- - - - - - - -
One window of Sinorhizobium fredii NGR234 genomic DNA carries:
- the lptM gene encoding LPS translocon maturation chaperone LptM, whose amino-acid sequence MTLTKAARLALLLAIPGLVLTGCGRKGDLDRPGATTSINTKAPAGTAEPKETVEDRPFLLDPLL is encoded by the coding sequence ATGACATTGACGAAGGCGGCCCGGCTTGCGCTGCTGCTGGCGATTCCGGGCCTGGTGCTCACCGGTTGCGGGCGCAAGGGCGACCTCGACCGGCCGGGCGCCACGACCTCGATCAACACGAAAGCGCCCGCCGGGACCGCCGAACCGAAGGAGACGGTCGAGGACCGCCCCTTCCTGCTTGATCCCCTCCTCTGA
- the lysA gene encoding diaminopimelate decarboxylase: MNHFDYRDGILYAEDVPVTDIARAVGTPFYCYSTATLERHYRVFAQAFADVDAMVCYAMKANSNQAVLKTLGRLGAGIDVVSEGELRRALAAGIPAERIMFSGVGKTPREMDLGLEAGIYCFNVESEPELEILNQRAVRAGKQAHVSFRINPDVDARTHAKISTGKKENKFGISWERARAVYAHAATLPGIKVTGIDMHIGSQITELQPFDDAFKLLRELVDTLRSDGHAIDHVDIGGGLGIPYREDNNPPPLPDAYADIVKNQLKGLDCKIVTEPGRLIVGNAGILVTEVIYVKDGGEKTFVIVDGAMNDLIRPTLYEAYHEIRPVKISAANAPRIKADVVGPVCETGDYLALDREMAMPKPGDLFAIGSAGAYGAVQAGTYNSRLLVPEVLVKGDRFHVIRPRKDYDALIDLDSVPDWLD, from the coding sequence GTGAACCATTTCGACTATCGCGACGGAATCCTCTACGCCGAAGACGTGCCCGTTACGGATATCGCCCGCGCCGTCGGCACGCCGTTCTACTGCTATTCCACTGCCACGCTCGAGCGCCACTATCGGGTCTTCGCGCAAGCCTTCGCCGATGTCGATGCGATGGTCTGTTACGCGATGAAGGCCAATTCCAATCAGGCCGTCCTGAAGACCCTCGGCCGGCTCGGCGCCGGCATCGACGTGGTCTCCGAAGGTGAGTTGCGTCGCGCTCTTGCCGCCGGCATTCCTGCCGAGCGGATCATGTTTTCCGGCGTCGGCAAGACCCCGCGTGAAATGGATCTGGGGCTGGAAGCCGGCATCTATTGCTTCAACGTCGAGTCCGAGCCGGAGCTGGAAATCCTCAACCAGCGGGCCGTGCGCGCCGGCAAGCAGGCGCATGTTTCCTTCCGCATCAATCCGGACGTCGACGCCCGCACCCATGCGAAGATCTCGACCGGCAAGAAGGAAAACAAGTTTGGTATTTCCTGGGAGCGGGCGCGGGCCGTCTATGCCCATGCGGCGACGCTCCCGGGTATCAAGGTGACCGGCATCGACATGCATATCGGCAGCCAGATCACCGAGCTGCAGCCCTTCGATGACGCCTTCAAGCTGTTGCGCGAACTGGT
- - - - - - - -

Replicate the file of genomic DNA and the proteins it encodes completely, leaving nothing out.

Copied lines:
One window of Sinorhizobium fredii NGR234 genomic DNA carries:
- the lptM gene encoding LPS translocon maturation chaperone LptM, whose amino-acid sequence MTLTKAARLALLLAIPGLVLTGCGRKGDLDRPGATTSINTKAPAGTAEPKETVEDRPFLLDPLL is encoded by the coding sequence ATGACATTGACGAAGGCGGCCCGGCTTGCGCTGCTGCTGGCGATTCCGGGCCTGGTGCTCACCGGTTGCGGGCGCAAGGGCGACCTCGACCGGCCGGGCGCCACGACCTCGATCAACACGAAAGCGCCCGCCGGGACCGCCGAACCGAAGGAGACGGTCGAGGACCGCCCCTTCCTGCTTGATCCCCTCCTCTGA
- the lysA gene encoding diaminopimelate decarboxylase: MNHFDYRDGILYAEDVPVTDIARAVGTPFYCYSTATLERHYRVFAQAFADVDAMVCYAMKANSNQAVLKTLGRLGAGIDVVSEGELRRALAAGIPAERIMFSGVGKTPREMDLGLEAGIYCFNVESEPELEILNQRAVRAGKQAHVSFRINPDVDARTHAKISTGKKENKFGISWERARAVYAHAATLPGIKVTGIDMHIGSQITELQPFDDAFKLLRELVDTLRSDGHAIDHVDIGGGLGIPYREDNNPPPLPDAYADIVKNQLKGLDCKIVTEPGRLIVGNAGILVTEVIYVKDGGEKTFVIVDGAMNDLIRPTLYEAYHEIRPVKISAANAPRIKADVVGPVCETGDYLALDREMAMPKPGDLFAIGSAGAYGAVQAGTYNSRLLVPEVLVKGDRFHVIRPRKDYDALIDLDSVPDWLD, from the coding sequence GTGAACCATTTCGACTATCGCGACGGAATCCTCTACGCCGAAGACGTGCCCGTTACGGATATCGCCCGCGCCGTCGGCACGCCGTTCTACTGCTATTCCACTGCCACGCTCGAGCGCCACTATCGGGTCTTCGCGCAAGCCTTCGCCGATGTCGATGCGATGGTCTGTTACGCGATGAAGGCCAATTCCAATCAGGCCGTCCTGAAGACCCTCGGCCGGCTCGGCGCCGGCATCGACGTGGTCTCCGAAGGTGAGTTGCGTCGCGCTCTTGCCGCCGGCATTCCTGCCGAGCGGATCATGTTTTCCGGCGTCGGCAAGACCCCGCGTGAAATGGATCTGGGGCTGGAAGCCGGCATCTATTGCTTCAACGTCGAGTCCGAGCCGGAGCTGGAAATCCTCAACCAGCGGGCCGTGCGCGCCGGCAAGCAGGCGCATGTTTCCTTCCGCATCAATCCGGACGTCGACGCCCGCACCCATGCGAAGATCTCGACCGGCAAGAAGGAAAACAAGTTTGGTATTTCCTGGGAGCGGGCGCGGGCCGTCTATGCCCATGCGGCGACGCTCCCGGGTATCAAGGTGACCGGCATCGACATGCATATCGGCAGCCAGATCACCGAGCTGCAGCCCTTCGATGACGCCTTCAAGCTGTTGCGCGAACTGGT